Given that the forfeiture of Howerin's property constitutes a fine, the next question is whether the fine is excessive. A fine is excessive "if it is grossly disproportional to the gravity of a defendant's offense." Bajakajian, _ U.S. at _, 118 S.Ct. at 2036. Translating the gravity of a crime into monetary terms -- such that it can be proportioned to the value of forfeited property -- is not a simple task. Fortunately for us, this task has already been performed by two very competent bodies. The first is Congress, which, in enacting criminal laws, has specified the maximum permissible fine for a given offense. Because Congress is a representative body, its pronouncements regarding the appropriate range of fines for a crime represent the collective opinion of the American people as to what is and is not excessive. Given that excessiveness is a highly subjective judgment, the courts should be hesitant to substitute their opinion for that of the people. 8 See id. at _, 118 S.Ct. at 2037 (stating that "judgments about the appropriate punishment for an offense belong in the first instance to the legislature"). Consequently, if the value of forfeited property is within the range of fines prescribed by Congress, a strong presumption arises that the forfeiture is constitutional. 9
The second body that has proportioned crimes to fines is the United States Sentencing Commission. The Commission is a judicial agency that, pursuant to 28 U.S.C. § 994(a) (1994), is authorized to promulgate guidelines for use by federal courts in sentencing persons convicted of a crime. Those guidelines are the product of extensive research, thought, input from commentators, and experience. See United States Sentencing Commission, Guidelines Manual, Ch.1, Pt.A (Nov. 1, 1990). They are designed to proportion punishments to crimes with even greater precision than criminal legislation. See Bajakajian, _ U.S. at _, 118 S.Ct. at 2044 (Kennedy, J., dissenting) (noting that the purpose of the sentencing guidelines "is to select punishments with precise proportion"). Therefore, although we retain a duty under the Eighth Amendment independently to examine fines for excessiveness, a defendant would need to present a very compelling argument to persuade us to substitute our judgment for that of the United States Sentencing Commission. Thus, in a forfeiture action, if the value of the property forfeited is within or near the permissible range of fines under the sentencing guidelines, the forfeiture almost certainly is not excessive. See United States v. 427 & 429 Hall St., 74 F.3d 1165, 1172-73 (11th Cir. 1996) (holding that forfeiture of property valued at $65,000 was not excessive where the maximum fine under the sentencing guidelines was $40,000); see also Bajakajian, _ U.S. at _, 118 S.Ct. at 2038 & n.14 (holding that forfeiture of $357,144 in currency was excessive where the maximum statutory fine was $250,000 and the maximum fine under the sentencing guidelines was $5,000).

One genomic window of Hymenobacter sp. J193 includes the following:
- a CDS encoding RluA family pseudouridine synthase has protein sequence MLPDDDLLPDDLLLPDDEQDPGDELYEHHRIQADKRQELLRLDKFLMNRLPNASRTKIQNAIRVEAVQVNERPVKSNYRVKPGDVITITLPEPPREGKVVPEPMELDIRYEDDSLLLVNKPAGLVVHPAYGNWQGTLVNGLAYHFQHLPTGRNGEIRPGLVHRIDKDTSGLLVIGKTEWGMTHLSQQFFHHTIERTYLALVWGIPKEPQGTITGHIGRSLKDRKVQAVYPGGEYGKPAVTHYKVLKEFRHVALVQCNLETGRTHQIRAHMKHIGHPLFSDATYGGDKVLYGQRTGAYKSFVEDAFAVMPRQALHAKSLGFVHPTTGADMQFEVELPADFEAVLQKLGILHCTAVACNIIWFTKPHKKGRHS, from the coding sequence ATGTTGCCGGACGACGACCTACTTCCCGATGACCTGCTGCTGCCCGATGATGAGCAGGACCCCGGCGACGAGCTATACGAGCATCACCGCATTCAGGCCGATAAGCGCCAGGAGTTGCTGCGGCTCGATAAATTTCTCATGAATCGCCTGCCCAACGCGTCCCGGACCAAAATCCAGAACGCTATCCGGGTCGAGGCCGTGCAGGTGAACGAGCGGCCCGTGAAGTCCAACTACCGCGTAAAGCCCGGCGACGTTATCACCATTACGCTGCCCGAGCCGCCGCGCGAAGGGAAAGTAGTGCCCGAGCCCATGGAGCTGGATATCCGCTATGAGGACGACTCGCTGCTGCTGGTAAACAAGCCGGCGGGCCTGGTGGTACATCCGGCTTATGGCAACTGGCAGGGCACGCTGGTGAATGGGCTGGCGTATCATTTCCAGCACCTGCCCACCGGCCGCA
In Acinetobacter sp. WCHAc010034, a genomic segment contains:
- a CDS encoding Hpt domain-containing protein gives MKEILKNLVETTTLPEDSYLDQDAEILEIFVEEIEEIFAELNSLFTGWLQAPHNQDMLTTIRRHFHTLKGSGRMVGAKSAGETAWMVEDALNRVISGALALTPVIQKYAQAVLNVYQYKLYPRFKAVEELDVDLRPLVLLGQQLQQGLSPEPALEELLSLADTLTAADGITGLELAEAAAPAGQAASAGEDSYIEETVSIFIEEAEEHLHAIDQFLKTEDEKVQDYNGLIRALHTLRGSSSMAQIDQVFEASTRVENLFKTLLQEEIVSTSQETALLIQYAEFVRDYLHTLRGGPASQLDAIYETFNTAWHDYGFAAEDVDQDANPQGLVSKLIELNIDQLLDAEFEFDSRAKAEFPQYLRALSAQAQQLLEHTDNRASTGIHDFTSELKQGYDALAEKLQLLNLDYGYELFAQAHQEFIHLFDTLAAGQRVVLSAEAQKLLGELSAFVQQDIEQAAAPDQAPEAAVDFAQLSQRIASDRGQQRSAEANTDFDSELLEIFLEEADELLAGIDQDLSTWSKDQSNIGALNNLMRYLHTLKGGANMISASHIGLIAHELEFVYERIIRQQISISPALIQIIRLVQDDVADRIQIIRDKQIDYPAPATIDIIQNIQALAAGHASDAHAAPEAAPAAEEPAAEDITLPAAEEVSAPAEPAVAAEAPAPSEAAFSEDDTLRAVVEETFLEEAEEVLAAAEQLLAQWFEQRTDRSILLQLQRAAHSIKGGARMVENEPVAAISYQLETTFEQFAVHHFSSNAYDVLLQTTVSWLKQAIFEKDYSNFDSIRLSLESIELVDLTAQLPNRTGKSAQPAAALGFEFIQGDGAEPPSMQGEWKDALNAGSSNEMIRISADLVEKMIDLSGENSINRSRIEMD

In this case, Howerin was convicted on the basis of four sales of cocaine totaling about sixty grams, which under federal law is a violation of 21 U.S.C. § 841 (1994). The maximum statutory fine for the offenses was $1,000,000 -- well in excess of the $70,000 value of Howerin's property. See 21 U.S.C. § 841(b)(1)(C). Turning to the sentencing guidelines, under the guidelines in effect in 1991, Howerin's conduct would be a level sixteen offense. 10 See U.S.S.G. § 2D1.1(c)(14). In most cases, the maximum fine that could be imposed for level sixteen offenses was $50,000. See U.S.S.G. § 5E1.2(c)(2)-(3). Looking solely at this fact, we could conclude that the forfeiture of property valued at approximately $70,000 was not grossly disproportionate to Howerin's offense. The sentencing guidelines, however, go further and state that where a statute authorizes a maximum fine of greater than $250,000, the maximum fine imposed by the guidelines does not apply and the statutory maximum applies instead. See U.S.S.G. § 5E1.2(c)(4). Thus, the sentencing guidelines and the statute agree that a fine of up to $1,000,000 would be proportional to Howerin's crimes; consequently, the forfeiture of a $70,000 property based on those crimes does not violate the Eighth Amendment. 11